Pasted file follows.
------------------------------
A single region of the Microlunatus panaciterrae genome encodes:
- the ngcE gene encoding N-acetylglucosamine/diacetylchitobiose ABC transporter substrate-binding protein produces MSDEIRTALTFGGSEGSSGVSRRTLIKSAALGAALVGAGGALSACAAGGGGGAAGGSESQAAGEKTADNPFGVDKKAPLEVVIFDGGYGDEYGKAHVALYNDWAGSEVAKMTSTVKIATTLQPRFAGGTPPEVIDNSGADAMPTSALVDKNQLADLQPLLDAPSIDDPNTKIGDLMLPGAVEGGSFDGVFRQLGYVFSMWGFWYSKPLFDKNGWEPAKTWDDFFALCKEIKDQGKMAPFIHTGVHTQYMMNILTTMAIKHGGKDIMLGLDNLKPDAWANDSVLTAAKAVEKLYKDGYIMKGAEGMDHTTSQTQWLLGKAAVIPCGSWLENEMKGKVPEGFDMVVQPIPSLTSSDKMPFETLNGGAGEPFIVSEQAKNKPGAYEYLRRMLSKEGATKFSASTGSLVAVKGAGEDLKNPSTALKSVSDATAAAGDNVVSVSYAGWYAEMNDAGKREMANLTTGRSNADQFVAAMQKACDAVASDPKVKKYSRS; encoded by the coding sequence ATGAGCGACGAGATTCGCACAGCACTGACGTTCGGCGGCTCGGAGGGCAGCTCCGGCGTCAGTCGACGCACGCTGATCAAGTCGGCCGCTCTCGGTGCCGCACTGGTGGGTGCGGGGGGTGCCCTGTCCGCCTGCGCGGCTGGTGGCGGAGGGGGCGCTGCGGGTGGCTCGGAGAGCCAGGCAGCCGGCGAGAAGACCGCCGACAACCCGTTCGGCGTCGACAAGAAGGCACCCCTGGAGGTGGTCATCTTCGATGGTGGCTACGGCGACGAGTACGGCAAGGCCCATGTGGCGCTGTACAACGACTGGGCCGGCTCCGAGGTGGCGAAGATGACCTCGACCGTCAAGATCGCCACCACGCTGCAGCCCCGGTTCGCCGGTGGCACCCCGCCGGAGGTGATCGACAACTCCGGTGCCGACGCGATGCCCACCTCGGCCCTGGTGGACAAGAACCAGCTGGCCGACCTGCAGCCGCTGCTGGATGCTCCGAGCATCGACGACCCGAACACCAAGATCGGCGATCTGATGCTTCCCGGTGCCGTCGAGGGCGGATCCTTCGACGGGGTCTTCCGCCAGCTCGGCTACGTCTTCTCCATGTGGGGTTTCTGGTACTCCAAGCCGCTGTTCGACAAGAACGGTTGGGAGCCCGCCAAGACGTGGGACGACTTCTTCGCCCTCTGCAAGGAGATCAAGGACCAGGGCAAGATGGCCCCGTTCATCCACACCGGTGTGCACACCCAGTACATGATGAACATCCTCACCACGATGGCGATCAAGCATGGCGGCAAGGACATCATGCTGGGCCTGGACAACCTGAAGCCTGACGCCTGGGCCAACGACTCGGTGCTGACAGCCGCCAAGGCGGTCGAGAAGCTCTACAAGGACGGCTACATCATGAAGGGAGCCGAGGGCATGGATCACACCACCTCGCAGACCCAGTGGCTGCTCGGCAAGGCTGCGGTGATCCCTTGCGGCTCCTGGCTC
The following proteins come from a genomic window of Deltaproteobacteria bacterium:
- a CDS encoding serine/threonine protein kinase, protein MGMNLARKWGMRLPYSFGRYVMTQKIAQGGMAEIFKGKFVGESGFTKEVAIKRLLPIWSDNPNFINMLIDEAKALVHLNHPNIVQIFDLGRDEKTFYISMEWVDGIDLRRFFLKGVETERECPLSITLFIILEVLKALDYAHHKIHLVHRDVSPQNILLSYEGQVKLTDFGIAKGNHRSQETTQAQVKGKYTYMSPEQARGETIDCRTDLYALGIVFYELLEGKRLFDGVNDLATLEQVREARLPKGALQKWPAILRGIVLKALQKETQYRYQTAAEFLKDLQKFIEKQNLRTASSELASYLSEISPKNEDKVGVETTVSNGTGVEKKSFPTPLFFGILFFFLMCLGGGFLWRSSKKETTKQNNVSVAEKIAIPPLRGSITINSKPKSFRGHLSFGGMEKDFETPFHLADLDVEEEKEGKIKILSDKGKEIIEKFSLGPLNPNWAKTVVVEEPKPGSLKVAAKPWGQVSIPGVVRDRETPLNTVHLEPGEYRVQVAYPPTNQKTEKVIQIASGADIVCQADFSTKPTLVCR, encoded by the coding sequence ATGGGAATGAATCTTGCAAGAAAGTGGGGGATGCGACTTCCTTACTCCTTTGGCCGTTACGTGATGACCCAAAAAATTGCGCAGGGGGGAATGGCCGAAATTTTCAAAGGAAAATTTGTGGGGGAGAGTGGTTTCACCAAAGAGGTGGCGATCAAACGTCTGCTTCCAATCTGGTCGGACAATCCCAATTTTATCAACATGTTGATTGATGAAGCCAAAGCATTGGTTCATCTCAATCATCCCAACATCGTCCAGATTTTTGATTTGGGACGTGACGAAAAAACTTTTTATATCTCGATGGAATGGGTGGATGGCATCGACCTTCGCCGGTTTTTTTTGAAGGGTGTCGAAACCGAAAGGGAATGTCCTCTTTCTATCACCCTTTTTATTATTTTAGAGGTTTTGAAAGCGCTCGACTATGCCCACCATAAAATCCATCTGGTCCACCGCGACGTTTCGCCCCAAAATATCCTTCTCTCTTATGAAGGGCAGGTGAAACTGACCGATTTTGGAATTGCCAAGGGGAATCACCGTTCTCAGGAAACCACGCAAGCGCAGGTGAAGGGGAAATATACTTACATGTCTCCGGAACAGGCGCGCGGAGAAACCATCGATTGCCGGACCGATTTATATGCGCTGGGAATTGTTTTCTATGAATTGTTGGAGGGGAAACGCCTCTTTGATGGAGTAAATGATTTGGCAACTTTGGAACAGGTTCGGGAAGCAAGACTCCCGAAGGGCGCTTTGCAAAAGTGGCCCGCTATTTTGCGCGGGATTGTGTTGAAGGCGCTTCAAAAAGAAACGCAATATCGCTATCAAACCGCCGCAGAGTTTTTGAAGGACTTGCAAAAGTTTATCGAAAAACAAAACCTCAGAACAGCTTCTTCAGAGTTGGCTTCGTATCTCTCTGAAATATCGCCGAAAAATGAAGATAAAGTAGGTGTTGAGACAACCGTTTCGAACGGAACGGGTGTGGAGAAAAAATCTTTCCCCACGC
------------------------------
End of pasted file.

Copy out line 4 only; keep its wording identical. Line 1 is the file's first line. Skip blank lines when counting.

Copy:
- a CDS encoding serine/threonine protein kinase, protein MGMNLARKWGMRLPYSFGRYVMTQKIAQGGMAEIFKGKFVGESGFTKEVAIKRLLPIWSDNPNFINMLIDEAKALVHLNHPNIVQIFDLGRDEKTFYISMEWVDGIDLRRFFLKGVETERECPLSITLFIILEVLKALDYAHHKIHLVHRDVSPQNILLSYEGQVKLTDFGIAKGNHRSQETTQAQVKGKYTYMSPEQARGETIDCRTDLYALGIVFYELLEGKRLFDGVNDLATLEQVREARLPKGALQKWPAILRGIVLKALQKETQYRYQTAAEFLKDLQKFIEKQNLRTASSELASYLSEISPKNEDKVGVETTVSNGTGVEKKSFPTPLFFGILFFFLMCLGGGFLWRSSKKETTKQNNVSVAEKIAIPPLRGSITINSKPKSFRGHLSFGGMEKDFETPFHLADLDVEEEKEGKIKILSDKGKEIIEKFSLGPLNPNWAKTVVVEEPKPGSLKVAAKPWGQVSIPGVVRDRETPLNTVHLEPGEYRVQVAYPPTNQKTEKVIQIASGADIVCQADFSTKPTLVCR, encoded by the coding sequence ATGGGAATGAATCTTGCAAGAAAGTGGGGGATGCGACTTCCTTACTCCTTTGGCCGTTACGTGATGACCCAAAAAATTGCGCAGGGGGGAATGGCCGAAATTTTCAAAGGAAAATTTGTGGGGGAGAGTGGTTTCACCAAAGAGGTGGCGATCAAACGTCTGCTTCCAATCTGGTCGGACAATCCCAATTTTATCAACATGTTGATTGATGAAGCCAAAGCATTGGTTCATCTCAATCATCCCAACATCGTCCAGATTTTTGATTTGGGACGTGACGAAAAAACTTTTTATATCTCGATGGAATGGGTGGATGGCATCGACCTTCGCCGGTTTTTTTTGAAGGGTGTCGAAACCGAAAGGGAATGTCCTCTTTCTATCACCCTTTTTATTATTTTAGAGGTTTTGAAAGCGCTCGACTATGCCCACCATAAAATCCATCTGGTCCACCGCGACGTTTCGCCCCAAAATATCCTTCTCTCTTATGAAGGGCAGGTGAAACTGACCGATTTTGGAATTGCCAAGGGGAATCACCGTTCTCAGGAAACCACGCAAGCGCAGGTGAAGGGGAAATATACTTACATGTCTCCGGAACAGGCGCGCGGAGAAACCATCGATTGCCGGACCGATTTATATGCGCTGGGAATTGTTTTCTATGAATTGTTGGAGGGGAAACGCCTCTTTGATGGAGTAAATGATTTGGCAACTTTGGAACAGGTTCGGGAAGCAAGACTCCCGAAGGGCGCTTTGCAAAAGTGGCCCGCTATTTTGCGCGGGATTGTGTTGAAGGCGCTTCAAAAAGAAACGCAATATCGCTATCAAACCGCCGCAGAGTTTTTGAAGGACTTGCAAAAGTTTATCGAAAAACAAAACCTCAGAACAGCTTCTTCAGAGTTGGCTTCGTATCTCTCTGAAATATCGCCGAAAAATGAAGATAAAGTAGGTGTTGAGACAACCGTTTCGAACGGAACGGGTGTGGAGAAAAAATCTTTCCCCACGC